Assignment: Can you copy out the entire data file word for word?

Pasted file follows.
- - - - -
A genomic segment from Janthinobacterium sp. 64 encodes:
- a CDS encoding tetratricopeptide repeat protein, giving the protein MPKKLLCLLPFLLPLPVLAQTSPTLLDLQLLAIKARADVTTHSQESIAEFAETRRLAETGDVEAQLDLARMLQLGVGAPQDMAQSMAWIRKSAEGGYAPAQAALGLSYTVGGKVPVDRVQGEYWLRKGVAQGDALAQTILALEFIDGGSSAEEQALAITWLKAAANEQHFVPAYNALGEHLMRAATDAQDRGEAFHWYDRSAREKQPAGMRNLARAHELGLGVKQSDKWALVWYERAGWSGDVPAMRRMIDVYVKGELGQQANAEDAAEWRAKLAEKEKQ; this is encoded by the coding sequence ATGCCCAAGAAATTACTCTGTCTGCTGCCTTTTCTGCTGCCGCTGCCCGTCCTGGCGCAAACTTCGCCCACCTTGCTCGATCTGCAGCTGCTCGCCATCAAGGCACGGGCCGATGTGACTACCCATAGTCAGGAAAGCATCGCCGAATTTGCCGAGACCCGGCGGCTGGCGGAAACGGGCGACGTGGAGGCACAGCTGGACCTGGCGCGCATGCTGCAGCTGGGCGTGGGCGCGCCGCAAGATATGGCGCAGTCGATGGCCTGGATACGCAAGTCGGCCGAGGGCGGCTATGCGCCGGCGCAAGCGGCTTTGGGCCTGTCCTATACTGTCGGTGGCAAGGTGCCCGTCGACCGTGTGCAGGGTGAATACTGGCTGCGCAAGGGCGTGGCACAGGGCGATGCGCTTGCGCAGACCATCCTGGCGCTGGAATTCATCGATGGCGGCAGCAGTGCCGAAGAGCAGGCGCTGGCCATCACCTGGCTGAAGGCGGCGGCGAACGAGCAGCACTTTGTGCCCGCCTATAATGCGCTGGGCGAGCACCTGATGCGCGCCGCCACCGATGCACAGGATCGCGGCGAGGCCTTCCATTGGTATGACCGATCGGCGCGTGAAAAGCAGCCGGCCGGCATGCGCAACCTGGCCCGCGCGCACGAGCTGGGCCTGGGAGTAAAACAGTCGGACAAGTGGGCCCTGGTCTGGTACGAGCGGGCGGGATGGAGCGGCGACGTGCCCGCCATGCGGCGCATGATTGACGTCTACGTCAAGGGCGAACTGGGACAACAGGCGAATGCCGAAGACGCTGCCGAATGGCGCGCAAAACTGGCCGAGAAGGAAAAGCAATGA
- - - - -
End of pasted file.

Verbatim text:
A genomic segment from Janthinobacterium sp. 64 encodes:
- a CDS encoding tetratricopeptide repeat protein, giving the protein MPKKLLCLLPFLLPLPVLAQTSPTLLDLQLLAIKARADVTTHSQESIAEFAETRRLAETGDVEAQLDLARMLQLGVGAPQDMAQSMAWIRKSAEGGYAPAQAALGLSYTVGGKVPVDRVQGEYWLRKGVAQGDALAQTILALEFIDGGSSAEEQALAITWLKAAANEQHFVPAYNALGEHLMRAATDAQDRGEAFHWYDRSAREKQPAGMRNLARAHELGLGVKQSDKWALVWYERAGWSGDVPAMRRMIDVYVKGELGQQANAEDAAEWRAKLAEKEKQ; this is encoded by the coding sequence ATGCCCAAGAAATTACTCTGTCTGCTGCCTTTTCTGCTGCCGCTGCCCGTCCTGGCGCAAACTTCGCCCACCTTGCTCGATCTGCAGCTGCTCGCCATCAAGGCACGGGCCGATGTGACTACCCATAGTCAGGAAAGCATCGCCGAATTTGCCGAGACCCGGCGGCTGGCGGAAACGGGCGACGTGGAGGCACAGCTGGACCTGGCGCGCATGCTGCAGCTGGGCGTGGGCGCGCCGCAAGATATGGCGCAGTCGATGGCCTGGATACGCAAGTCGGCCGAGGGCGGCTATGCGCCGGCGCAAGCGGCTTTGGGCCTGTCCTATACTGTCGGTGGCAAGGTGCCCGTCGACCGTGTGCAGGGTGAATACTGGCTGCGCAAGGGCGTGGCACAGGGCGATGCGCTTGCGCAGACCATCCTGGCGCTGGAATTCATCGATGGCGGCAGCAGTGCCGAAGAGCAGGCGCTGGCCATCACCTGGCTGAAGGCGGCGGCGAACGAGCAGCACTTTGTGCCCGCCTATAATGCGCTGGGCGAGCACCTGATGCGCGCCGCCACCGATGCACAGGATCGCGGCGAGGCCTTCCATTGGTATGACCGATCGGCGCGTGAAAAGCAGCCGGCCGGCATGCGCAACCTGGCCCGCGCGCACGAGCTGGGCCTGGGAGTAAAACAGTCGGACAAGTGGGCCCTGGTCTGGTACGAGCGGGCGGGATGGAGCGGCGACGTGCCCGCCATGCGGCGCATGATTGACGTCTACGTCAAGGGCGAACTGGGACAACAGGCGAATGCCGAAGACGCTGCCGAATGGCGCGCAAAACTGGCCGAGAAGGAAAAGCAATGA